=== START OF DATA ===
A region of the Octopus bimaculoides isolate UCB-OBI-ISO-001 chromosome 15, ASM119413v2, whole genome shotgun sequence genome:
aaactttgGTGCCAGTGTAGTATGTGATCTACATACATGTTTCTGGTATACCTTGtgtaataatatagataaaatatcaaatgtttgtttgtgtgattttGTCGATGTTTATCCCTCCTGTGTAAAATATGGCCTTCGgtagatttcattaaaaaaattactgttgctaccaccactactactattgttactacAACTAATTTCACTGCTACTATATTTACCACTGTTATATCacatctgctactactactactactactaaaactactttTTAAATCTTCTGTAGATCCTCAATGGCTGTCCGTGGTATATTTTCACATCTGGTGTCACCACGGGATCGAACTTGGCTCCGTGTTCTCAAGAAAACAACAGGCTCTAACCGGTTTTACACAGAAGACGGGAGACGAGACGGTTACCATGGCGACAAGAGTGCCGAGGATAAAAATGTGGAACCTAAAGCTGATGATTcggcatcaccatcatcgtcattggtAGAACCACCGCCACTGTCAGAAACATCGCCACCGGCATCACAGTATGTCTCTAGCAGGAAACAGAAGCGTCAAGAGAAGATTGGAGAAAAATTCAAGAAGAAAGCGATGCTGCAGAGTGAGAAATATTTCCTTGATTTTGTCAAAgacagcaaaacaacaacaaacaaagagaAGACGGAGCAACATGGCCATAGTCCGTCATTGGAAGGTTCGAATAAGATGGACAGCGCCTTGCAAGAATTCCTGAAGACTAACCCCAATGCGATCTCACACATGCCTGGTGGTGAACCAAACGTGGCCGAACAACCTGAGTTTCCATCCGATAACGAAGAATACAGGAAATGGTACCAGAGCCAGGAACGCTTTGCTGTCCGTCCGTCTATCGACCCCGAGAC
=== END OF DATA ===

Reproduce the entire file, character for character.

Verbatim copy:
A region of the Octopus bimaculoides isolate UCB-OBI-ISO-001 chromosome 15, ASM119413v2, whole genome shotgun sequence genome:
aaactttgGTGCCAGTGTAGTATGTGATCTACATACATGTTTCTGGTATACCTTGtgtaataatatagataaaatatcaaatgtttgtttgtgtgattttGTCGATGTTTATCCCTCCTGTGTAAAATATGGCCTTCGgtagatttcattaaaaaaattactgttgctaccaccactactactattgttactacAACTAATTTCACTGCTACTATATTTACCACTGTTATATCacatctgctactactactactactactaaaactactttTTAAATCTTCTGTAGATCCTCAATGGCTGTCCGTGGTATATTTTCACATCTGGTGTCACCACGGGATCGAACTTGGCTCCGTGTTCTCAAGAAAACAACAGGCTCTAACCGGTTTTACACAGAAGACGGGAGACGAGACGGTTACCATGGCGACAAGAGTGCCGAGGATAAAAATGTGGAACCTAAAGCTGATGATTcggcatcaccatcatcgtcattggtAGAACCACCGCCACTGTCAGAAACATCGCCACCGGCATCACAGTATGTCTCTAGCAGGAAACAGAAGCGTCAAGAGAAGATTGGAGAAAAATTCAAGAAGAAAGCGATGCTGCAGAGTGAGAAATATTTCCTTGATTTTGTCAAAgacagcaaaacaacaacaaacaaagagaAGACGGAGCAACATGGCCATAGTCCGTCATTGGAAGGTTCGAATAAGATGGACAGCGCCTTGCAAGAATTCCTGAAGACTAACCCCAATGCGATCTCACACATGCCTGGTGGTGAACCAAACGTGGCCGAACAACCTGAGTTTCCATCCGATAACGAAGAATACAGGAAATGGTACCAGAGCCAGGAACGCTTTGCTGTCCGTCCGTCTATCGACCCCGAGAC